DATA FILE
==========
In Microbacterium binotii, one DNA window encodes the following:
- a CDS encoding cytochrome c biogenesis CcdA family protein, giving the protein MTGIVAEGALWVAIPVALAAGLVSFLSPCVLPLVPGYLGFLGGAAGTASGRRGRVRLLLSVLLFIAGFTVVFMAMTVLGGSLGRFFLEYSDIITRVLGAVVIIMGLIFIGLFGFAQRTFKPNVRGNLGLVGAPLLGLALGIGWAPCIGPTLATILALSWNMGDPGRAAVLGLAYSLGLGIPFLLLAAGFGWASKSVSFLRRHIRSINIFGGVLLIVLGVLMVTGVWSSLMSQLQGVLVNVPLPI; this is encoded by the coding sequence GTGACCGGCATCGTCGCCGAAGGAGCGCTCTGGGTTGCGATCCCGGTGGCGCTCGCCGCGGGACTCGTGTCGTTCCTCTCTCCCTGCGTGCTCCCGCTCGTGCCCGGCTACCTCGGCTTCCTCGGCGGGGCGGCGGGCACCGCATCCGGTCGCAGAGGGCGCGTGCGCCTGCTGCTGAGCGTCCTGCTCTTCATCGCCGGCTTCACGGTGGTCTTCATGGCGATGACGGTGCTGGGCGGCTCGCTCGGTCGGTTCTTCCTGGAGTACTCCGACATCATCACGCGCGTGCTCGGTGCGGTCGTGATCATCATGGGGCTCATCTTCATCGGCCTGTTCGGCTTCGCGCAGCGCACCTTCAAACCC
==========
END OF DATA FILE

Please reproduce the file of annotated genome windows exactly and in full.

In Microbacterium binotii, one DNA window encodes the following:
- a CDS encoding cytochrome c biogenesis CcdA family protein, giving the protein MTGIVAEGALWVAIPVALAAGLVSFLSPCVLPLVPGYLGFLGGAAGTASGRRGRVRLLLSVLLFIAGFTVVFMAMTVLGGSLGRFFLEYSDIITRVLGAVVIIMGLIFIGLFGFAQRTFKPNVRGNLGLVGAPLLGLALGIGWAPCIGPTLATILALSWNMGDPGRAAVLGLAYSLGLGIPFLLLAAGFGWASKSVSFLRRHIRSINIFGGVLLIVLGVLMVTGVWSSLMSQLQGVLVNVPLPI; this is encoded by the coding sequence GTGACCGGCATCGTCGCCGAAGGAGCGCTCTGGGTTGCGATCCCGGTGGCGCTCGCCGCGGGACTCGTGTCGTTCCTCTCTCCCTGCGTGCTCCCGCTCGTGCCCGGCTACCTCGGCTTCCTCGGCGGGGCGGCGGGCACCGCATCCGGTCGCAGAGGGCGCGTGCGCCTGCTGCTGAGCGTCCTGCTCTTCATCGCCGGCTTCACGGTGGTCTTCATGGCGATGACGGTGCTGGGCGGCTCGCTCGGTCGGTTCTTCCTGGAGTACTCCGACATCATCACGCGCGTGCTCGGTGCGGTCGTGATCATCATGGGGCTCATCTTCATCGGCCTGTTCGGCTTCGCGCAGCGCACCTTCAAACCC